Author Topic: "Ottawa appeals ruling that returned citizenship to son of Russian spies"  (Read 2855 times)

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Offline milnews.ca

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This from The Canadian Press ...
Quote
Ottawa appeals ruling that returned citizenship to son of Russian spies
In June, the appeal court ruled in Alexander Vavilov’s favour. The government says the “absurd result” of the Federal Court of Appeal’s decision “raises important issues about theintegrity of Canadian citizenship.”
Jim Bronskill The Canadian Press Published on Thu Sep 21 2017


OTTAWA — The federal government is appealing a court decision that handed Canadian citizenship back to the Toronto-born son of Russian spies after it was revoked by Ottawa.

In asking the Supreme Court of Canada to hear the case, the government says the "absurd result" of the Federal Court of Appeal's decision "raises important issues about the integrity of Canadian citizenship" and should not be allowed to stand.

It likely will be several weeks before the Supreme Court decides whether to hear the case.

In June, the appeal court ruled in Alexander Vavilov's favour — the latest turn in a long-running spy saga brimming with international intrigue.

Vavilov, 23, was born in 1994 as Alexander Philip Anthony Foley to Donald Heathfield and Tracey Ann Foley. The following year the family — including an older boy, Timothy — left Canada for France, where they spent four years before moving to the United States.

One day in June 2010, the U.S. Federal Bureau of Investigation turned up at the family's Boston-area home.

In all, 11 people — four of whom claimed to be Canadian — were indicted on charges of conspiring to act as secret agents in the United States on behalf of the SVR, the Russian Federation's successor to the ruthless KGB.

Heathfield and Foley admitted to being Andrey Bezrukov and Elena Vavilova ...
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Offline Oldgateboatdriver

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So, let's see if I got this straight: It is this government's position that the Canadian born children of someone who turned out to have been a foreign spy cannot have their Canadian citizenship recognized even though they themselves have not been proven to have done anything wrong or untoward to Canada. Apparently, to maintain their citizenship would create "absurd results".

On the other hand, it is apparently OK to maintain the Canadian citizenship of a foreign born person who has elected to become a Canadian citizen without renouncing their other nationality   after they, themselves, committed an act of overt terrorism against Canada or one of our allies. That, apparently is not an "absurd result".

Also, apparently, innocent children whose parents have mislead immigration authorities to get into Canada and obtain Canadian citizenship can be automatically striped of their citizenship, unless it is suddenly discovered that they are Minister of the crown.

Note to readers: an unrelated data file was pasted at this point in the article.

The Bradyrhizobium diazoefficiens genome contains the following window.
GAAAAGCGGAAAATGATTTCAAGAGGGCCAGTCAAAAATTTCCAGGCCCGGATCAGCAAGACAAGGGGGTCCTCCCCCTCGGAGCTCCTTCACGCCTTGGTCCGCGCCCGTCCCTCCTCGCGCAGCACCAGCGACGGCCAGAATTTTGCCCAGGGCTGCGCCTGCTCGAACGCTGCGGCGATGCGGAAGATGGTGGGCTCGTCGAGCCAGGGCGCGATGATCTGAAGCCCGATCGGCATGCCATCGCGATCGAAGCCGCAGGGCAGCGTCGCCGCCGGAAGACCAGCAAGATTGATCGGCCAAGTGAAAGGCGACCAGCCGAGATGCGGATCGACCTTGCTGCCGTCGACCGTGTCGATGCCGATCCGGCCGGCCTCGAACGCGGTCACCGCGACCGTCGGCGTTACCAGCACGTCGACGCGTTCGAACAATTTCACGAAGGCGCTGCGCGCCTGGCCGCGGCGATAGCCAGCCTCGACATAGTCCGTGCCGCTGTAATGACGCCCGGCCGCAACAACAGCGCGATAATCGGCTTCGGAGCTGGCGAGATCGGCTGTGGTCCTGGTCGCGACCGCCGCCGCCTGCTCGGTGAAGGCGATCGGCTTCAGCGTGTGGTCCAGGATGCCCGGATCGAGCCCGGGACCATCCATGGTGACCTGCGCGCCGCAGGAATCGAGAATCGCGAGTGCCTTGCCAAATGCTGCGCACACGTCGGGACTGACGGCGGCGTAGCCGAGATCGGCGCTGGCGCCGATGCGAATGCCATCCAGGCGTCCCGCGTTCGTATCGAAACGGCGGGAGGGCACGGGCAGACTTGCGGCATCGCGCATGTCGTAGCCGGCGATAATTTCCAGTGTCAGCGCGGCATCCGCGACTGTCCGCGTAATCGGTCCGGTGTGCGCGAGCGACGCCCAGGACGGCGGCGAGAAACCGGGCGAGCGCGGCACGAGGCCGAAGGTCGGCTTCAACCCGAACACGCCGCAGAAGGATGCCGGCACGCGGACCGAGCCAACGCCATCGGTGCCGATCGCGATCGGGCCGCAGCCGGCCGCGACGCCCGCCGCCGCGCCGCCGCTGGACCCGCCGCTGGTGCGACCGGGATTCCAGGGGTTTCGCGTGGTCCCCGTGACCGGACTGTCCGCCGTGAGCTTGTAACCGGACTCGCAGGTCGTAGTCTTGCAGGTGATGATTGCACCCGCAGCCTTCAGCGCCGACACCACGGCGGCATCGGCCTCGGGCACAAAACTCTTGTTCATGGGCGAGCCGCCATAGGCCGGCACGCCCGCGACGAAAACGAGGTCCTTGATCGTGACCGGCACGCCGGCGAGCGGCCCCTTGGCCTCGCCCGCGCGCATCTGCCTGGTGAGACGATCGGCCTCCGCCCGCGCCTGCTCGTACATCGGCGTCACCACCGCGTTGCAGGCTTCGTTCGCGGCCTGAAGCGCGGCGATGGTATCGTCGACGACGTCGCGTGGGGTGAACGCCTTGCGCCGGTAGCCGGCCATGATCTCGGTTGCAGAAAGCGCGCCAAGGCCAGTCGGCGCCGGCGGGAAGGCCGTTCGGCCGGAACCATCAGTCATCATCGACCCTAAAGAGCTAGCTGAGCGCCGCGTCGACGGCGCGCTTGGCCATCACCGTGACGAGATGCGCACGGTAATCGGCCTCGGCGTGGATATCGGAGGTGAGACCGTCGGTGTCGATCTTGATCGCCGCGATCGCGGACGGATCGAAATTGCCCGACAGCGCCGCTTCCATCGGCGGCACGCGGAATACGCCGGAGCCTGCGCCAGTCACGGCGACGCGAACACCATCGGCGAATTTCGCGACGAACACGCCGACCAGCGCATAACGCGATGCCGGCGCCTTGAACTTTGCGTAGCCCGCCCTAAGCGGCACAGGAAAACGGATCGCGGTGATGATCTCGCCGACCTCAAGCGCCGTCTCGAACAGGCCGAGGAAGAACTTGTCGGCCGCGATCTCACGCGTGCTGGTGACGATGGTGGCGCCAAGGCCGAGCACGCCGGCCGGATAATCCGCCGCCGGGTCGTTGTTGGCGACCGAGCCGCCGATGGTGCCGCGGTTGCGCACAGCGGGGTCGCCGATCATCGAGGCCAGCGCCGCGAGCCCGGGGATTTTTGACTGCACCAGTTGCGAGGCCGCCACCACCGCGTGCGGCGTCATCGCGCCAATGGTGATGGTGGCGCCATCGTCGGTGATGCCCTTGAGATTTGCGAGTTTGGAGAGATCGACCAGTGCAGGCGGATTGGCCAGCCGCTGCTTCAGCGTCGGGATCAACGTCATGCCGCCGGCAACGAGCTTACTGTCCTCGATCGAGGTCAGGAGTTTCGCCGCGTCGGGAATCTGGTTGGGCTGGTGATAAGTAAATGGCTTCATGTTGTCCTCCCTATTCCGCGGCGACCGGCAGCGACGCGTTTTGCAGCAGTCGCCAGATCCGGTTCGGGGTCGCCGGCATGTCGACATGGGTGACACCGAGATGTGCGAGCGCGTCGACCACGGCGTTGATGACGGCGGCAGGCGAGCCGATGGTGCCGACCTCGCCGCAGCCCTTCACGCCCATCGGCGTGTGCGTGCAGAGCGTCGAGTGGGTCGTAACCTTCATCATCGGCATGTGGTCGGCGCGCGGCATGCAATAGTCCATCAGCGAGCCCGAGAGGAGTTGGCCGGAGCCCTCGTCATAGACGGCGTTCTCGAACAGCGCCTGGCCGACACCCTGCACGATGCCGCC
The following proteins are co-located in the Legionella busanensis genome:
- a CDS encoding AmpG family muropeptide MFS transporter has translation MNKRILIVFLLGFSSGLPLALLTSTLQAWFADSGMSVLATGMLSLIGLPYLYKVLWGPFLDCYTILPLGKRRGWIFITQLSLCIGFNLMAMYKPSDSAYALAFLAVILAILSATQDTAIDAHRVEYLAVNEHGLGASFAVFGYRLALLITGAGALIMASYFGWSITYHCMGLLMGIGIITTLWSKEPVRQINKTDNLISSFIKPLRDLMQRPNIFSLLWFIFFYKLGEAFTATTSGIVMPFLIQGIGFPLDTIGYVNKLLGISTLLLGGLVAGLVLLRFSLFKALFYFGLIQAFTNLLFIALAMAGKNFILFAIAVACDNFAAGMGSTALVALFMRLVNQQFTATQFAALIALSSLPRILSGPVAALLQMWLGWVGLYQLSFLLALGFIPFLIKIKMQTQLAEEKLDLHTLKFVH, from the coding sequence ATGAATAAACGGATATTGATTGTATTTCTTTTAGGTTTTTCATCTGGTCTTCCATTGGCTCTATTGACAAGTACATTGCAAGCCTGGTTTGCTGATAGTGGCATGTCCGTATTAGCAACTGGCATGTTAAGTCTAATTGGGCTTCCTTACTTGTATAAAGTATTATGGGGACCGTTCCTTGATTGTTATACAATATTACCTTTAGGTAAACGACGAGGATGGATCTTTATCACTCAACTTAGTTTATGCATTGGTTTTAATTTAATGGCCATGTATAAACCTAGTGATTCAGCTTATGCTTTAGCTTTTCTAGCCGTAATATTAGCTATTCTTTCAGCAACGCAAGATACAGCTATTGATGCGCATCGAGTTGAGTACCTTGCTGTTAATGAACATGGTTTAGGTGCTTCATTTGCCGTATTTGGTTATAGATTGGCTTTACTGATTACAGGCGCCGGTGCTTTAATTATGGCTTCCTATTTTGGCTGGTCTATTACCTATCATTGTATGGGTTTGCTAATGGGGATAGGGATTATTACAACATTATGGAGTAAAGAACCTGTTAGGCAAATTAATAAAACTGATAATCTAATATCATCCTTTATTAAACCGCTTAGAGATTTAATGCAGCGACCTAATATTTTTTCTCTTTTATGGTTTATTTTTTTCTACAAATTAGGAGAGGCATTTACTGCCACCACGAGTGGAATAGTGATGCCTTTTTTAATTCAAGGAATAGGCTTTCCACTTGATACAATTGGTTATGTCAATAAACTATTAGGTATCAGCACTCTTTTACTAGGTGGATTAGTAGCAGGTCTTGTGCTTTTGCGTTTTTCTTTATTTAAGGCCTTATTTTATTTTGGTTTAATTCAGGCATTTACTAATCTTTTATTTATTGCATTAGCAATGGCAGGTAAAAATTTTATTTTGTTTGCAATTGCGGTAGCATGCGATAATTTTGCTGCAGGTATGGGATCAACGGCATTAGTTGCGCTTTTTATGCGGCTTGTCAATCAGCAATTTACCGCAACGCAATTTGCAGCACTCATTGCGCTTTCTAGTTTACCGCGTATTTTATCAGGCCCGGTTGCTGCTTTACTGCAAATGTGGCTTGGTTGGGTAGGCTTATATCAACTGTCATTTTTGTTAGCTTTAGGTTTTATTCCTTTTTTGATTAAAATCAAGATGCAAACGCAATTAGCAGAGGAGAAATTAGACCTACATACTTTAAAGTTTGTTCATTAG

Am I missing something here?

Just trying to keep our immigration/citizenship policies straight.  [:(

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Let me sum up the policy for you, OGBD:

The policy is whatever the Minister says it is, at that particular moment.

Offline Rifleman62

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https://news.vice.com/article/a-canadian-is-a-canadian-liberal-leader-says-terrorists-should-keep-their-citizenship

'A Canadian Is a Canadian': Liberal Leader Says Terrorists Should Keep Their Citizenship - VICE News - September 28, 2015


https://globalnews.ca/tag/bill-c-6/

Dual Canadian citizens convicted of terrorism will no longer lose citizenship under new bill
Bill C-6 was designed to repeal many of the previous Conservative government’s changes to how people become citizens – and how they can lose that status
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So, let's see if I got this straight: It is this government's position that the Canadian born children of someone who turned out to have been a foreign spy cannot have their Canadian citizenship recognized even though they themselves have not been proven to have done anything wrong or untoward to Canada. Apparently, to maintain their citizenship would create "absurd results".

On the other hand, it is apparently OK to maintain the Canadian citizenship of a foreign born person who has elected to become a Canadian citizen without renouncing their other nationality   after they, themselves, committed an act of overt terrorism against Canada or one of our allies. That, apparently is not an "absurd result".

Also, apparently, innocent children whose parents have mislead immigration authorities to get into Canada and obtain Canadian citizenship can be automatically striped of their citizenship, unless it is suddenly discovered that they are Minister of the crown.

Am I missing something here?

Just trying to keep our immigration/citizenship policies straight.  [:(

Care to elaborate? BTW I agree with your stance on this issue.
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Offline Blackadder1916

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I am of the ("perhaps" ill-formed) opinion that the Federal Court of Appeal erred in its decision and that the government is right to appeal to the Supreme Court.